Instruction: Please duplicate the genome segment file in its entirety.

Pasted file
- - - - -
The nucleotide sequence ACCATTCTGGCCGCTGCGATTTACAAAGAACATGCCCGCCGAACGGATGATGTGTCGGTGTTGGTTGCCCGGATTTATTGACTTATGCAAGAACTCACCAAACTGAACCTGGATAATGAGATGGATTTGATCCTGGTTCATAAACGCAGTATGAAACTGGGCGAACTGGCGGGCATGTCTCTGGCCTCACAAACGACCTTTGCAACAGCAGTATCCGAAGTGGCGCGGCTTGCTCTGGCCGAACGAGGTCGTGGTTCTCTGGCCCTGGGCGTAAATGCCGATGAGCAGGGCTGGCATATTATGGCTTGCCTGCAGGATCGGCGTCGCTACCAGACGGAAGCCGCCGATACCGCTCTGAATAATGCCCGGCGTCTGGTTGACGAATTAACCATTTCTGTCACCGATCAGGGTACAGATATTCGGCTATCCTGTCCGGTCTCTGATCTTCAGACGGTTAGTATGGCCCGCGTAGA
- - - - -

The nucleotide sequence ACCATTCTGGCCGCTGCGATTTACAAAGAACATGCCCGCCGAACGGATGATGTGTCGGTGTTGGTTGCCCGGATTTATTGACTTATGCAAGAACTCACCAAACTGAACCTGGATAATGAGATGGATTTGATCCTGGTTCATAAACGCAGTATGAAACTGGGCGAACTGGCGGGCATGTCTCTGGCCTCACAAACGACCTTTGCAACAGCAGTATCCGAAGTGGCGCGGCTTGCTCTGGCCGAACGAGGTCGTGGTTCTCTGGCCCTGGGCGTAAATGCCGATGAGCAGGGCTGGCATATTATGGCTTGCCTGCAGGATCGGCGTCGCTACCAGACGGAAGCCGCCGATACCGCTCTGAATAATGCCCGGCGTCTGGTTGACGAATTAACCATTTCTGTCACCGATCAGGGTACAGATATTCGGCTATCCTGTCCGGTCTCTGATCTTCAGACGGTTAGTATGGCCCGCGTAGA